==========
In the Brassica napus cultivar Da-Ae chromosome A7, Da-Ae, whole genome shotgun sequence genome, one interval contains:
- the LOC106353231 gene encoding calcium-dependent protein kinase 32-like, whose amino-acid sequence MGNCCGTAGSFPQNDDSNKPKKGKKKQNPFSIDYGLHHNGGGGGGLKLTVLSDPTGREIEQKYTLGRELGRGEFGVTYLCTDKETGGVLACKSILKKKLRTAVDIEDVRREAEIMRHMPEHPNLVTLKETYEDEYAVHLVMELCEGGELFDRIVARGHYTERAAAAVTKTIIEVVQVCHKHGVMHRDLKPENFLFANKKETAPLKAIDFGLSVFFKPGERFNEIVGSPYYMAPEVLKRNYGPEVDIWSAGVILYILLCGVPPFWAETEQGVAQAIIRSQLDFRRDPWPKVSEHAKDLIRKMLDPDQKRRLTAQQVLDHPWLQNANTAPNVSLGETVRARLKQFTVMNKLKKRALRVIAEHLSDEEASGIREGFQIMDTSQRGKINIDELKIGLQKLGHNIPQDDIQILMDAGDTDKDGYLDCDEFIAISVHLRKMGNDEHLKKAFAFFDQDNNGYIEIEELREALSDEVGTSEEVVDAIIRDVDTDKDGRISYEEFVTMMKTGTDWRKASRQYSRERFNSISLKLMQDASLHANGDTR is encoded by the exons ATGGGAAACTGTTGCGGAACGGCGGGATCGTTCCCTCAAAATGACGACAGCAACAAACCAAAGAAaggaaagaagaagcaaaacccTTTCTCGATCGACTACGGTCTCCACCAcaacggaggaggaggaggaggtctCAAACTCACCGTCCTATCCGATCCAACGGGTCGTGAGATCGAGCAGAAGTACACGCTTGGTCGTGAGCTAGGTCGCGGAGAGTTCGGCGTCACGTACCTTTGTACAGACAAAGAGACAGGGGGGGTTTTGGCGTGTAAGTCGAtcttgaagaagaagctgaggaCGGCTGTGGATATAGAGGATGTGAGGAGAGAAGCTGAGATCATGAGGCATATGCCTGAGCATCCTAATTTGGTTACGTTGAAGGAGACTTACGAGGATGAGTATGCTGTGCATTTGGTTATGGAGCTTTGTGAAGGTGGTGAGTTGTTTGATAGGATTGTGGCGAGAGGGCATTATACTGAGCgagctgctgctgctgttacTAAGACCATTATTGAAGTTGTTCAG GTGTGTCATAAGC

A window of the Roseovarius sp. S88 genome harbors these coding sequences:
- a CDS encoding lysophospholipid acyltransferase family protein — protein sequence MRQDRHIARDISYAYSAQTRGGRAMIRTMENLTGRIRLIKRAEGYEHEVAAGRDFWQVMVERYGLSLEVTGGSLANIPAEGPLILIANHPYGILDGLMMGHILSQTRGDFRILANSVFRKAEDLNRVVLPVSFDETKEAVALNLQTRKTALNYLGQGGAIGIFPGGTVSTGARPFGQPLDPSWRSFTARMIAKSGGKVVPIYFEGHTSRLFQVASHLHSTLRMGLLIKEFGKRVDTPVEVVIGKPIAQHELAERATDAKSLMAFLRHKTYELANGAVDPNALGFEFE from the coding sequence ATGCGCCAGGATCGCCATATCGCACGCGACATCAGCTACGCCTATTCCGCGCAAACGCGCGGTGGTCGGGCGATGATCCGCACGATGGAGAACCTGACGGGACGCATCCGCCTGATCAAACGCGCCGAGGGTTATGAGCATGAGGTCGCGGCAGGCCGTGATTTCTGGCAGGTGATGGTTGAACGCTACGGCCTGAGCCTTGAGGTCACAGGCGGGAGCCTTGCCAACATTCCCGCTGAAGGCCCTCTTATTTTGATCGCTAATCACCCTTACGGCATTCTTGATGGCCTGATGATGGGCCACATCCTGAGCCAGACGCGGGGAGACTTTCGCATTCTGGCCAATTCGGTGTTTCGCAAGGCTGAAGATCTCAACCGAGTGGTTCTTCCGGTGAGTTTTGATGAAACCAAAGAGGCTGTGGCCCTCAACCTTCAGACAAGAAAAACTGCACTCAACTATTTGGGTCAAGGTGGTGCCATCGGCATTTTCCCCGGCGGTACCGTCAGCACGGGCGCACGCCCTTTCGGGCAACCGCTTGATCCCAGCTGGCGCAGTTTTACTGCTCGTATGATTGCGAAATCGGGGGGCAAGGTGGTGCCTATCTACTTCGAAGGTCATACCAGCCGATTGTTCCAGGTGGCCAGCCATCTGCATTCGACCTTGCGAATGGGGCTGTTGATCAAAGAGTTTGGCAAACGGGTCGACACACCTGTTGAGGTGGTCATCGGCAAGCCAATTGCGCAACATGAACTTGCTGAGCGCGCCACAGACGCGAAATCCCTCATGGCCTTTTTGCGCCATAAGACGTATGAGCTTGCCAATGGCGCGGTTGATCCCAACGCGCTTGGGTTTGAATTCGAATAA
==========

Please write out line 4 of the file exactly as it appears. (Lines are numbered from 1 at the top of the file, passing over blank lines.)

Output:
- a CDS encoding lysophospholipid acyltransferase family protein — protein sequence MRQDRHIARDISYAYSAQTRGGRAMIRTMENLTGRIRLIKRAEGYEHEVAAGRDFWQVMVERYGLSLEVTGGSLANIPAEGPLILIANHPYGILDGLMMGHILSQTRGDFRILANSVFRKAEDLNRVVLPVSFDETKEAVALNLQTRKTALNYLGQGGAIGIFPGGTVSTGARPFGQPLDPSWRSFTARMIAKSGGKVVPIYFEGHTSRLFQVASHLHSTLRMGLLIKEFGKRVDTPVEVVIGKPIAQHELAERATDAKSLMAFLRHKTYELANGAVDPNALGFEFE from the coding sequence ATGCGCCAGGATCGCCATATCGCACGCGACATCAGCTACGCCTATTCCGCGCAAACGCGCGGTGGTCGGGCGATGATCCGCACGATGGAGAACCTGACGGGACGCATCCGCCTGATCAAACGCGCCGAGGGTTATGAGCATGAGGTCGCGGCAGGCCGTGATTTCTGGCAGGTGATGGTTGAACGCTACGGCCTGAGCCTTGAGGTCACAGGCGGGAGCCTTGCCAACATTCCCGCTGAAGGCCCTCTTATTTTGATCGCTAATCACCCTTACGGCATTCTTGATGGCCTGATGATGGGCCACATCCTGAGCCAGACGCGGGGAGACTTTCGCATTCTGGCCAATTCGGTGTTTCGCAAGGCTGAAGATCTCAACCGAGTGGTTCTTCCGGTGAGTTTTGATGAAACCAAAGAGGCTGTGGCCCTCAACCTTCAGACAAGAAAAACTGCACTCAACTATTTGGGTCAAGGTGGTGCCATCGGCATTTTCCCCGGCGGTACCGTCAGCACGGGCGCACGCCCTTTCGGGCAACCGCTTGATCCCAGCTGGCGCAGTTTTACTGCTCGTATGATTGCGAAATCGGGGGGCAAGGTGGTGCCTATCTACTTCGAAGGTCATACCAGCCGATTGTTCCAGGTGGCCAGCCATCTGCATTCGACCTTGCGAATGGGGCTGTTGATCAAAGAGTTTGGCAAACGGGTCGACACACCTGTTGAGGTGGTCATCGGCAAGCCAATTGCGCAACATGAACTTGCTGAGCGCGCCACAGACGCGAAATCCCTCATGGCCTTTTTGCGCCATAAGACGTATGAGCTTGCCAATGGCGCGGTTGATCCCAACGCGCTTGGGTTTGAATTCGAATAA